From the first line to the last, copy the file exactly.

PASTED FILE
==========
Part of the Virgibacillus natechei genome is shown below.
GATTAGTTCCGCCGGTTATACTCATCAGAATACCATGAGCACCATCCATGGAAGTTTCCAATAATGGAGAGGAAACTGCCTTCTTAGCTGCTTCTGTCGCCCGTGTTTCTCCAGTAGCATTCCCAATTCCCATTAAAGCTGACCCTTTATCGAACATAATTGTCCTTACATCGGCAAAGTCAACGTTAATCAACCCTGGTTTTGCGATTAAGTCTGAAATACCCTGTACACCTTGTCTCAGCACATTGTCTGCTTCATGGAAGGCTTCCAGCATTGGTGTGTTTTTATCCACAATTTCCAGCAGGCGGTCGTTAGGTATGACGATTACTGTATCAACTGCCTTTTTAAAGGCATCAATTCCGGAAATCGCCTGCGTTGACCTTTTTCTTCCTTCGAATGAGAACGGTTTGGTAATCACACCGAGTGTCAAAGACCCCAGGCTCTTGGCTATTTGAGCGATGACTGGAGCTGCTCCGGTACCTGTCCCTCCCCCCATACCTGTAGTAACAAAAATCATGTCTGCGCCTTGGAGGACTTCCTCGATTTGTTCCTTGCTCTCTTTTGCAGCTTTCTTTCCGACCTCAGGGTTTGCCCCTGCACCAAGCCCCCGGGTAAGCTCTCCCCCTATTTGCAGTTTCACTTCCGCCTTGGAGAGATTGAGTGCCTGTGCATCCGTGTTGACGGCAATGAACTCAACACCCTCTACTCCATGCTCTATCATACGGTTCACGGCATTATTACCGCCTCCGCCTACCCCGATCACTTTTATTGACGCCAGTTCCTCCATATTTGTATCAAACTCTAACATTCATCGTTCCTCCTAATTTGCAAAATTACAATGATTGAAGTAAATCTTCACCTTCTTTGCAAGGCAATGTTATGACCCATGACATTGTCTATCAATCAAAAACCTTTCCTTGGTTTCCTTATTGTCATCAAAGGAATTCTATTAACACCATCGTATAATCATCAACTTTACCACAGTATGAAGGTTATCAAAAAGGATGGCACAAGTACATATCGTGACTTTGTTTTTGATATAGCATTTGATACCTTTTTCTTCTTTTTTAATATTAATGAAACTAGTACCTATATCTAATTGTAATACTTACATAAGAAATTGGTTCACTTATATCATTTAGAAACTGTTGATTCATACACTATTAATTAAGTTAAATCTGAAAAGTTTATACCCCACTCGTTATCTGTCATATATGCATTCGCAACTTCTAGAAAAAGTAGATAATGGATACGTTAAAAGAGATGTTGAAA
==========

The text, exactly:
Part of the Virgibacillus natechei genome is shown below.
GATTAGTTCCGCCGGTTATACTCATCAGAATACCATGAGCACCATCCATGGAAGTTTCCAATAATGGAGAGGAAACTGCCTTCTTAGCTGCTTCTGTCGCCCGTGTTTCTCCAGTAGCATTCCCAATTCCCATTAAAGCTGACCCTTTATCGAACATAATTGTCCTTACATCGGCAAAGTCAACGTTAATCAACCCTGGTTTTGCGATTAAGTCTGAAATACCCTGTACACCTTGTCTCAGCACATTGTCTGCTTCATGGAAGGCTTCCAGCATTGGTGTGTTTTTATCCACAATTTCCAGCAGGCGGTCGTTAGGTATGACGATTACTGTATCAACTGCCTTTTTAAAGGCATCAATTCCGGAAATCGCCTGCGTTGACCTTTTTCTTCCTTCGAATGAGAACGGTTTGGTAATCACACCGAGTGTCAAAGACCCCAGGCTCTTGGCTATTTGAGCGATGACTGGAGCTGCTCCGGTACCTGTCCCTCCCCCCATACCTGTAGTAACAAAAATCATGTCTGCGCCTTGGAGGACTTCCTCGATTTGTTCCTTGCTCTCTTTTGCAGCTTTCTTTCCGACCTCAGGGTTTGCCCCTGCACCAAGCCCCCGGGTAAGCTCTCCCCCTATTTGCAGTTTCACTTCCGCCTTGGAGAGATTGAGTGCCTGTGCATCCGTGTTGACGGCAATGAACTCAACACCCTCTACTCCATGCTCTATCATACGGTTCACGGCATTATTACCGCCTCCGCCTACCCCGATCACTTTTATTGACGCCAGTTCCTCCATATTTGTATCAAACTCTAACATTCATCGTTCCTCCTAATTTGCAAAATTACAATGATTGAAGTAAATCTTCACCTTCTTTGCAAGGCAATGTTATGACCCATGACATTGTCTATCAATCAAAAACCTTTCCTTGGTTTCCTTATTGTCATCAAAGGAATTCTATTAACACCATCGTATAATCATCAACTTTACCACAGTATGAAGGTTATCAAAAAGGATGGCACAAGTACATATCGTGACTTTGTTTTTGATATAGCATTTGATACCTTTTTCTTCTTTTTTAATATTAATGAAACTAGTACCTATATCTAATTGTAATACTTACATAAGAAATTGGTTCACTTATATCATTTAGAAACTGTTGATTCATACACTATTAATTAAGTTAAATCTGAAAAGTTTATACCCCACTCGTTATCTGTCATATATGCATTCGCAACTTCTAGAAAAAGTAGATAATGGATACGTTAAAAGAGATGTTGAAA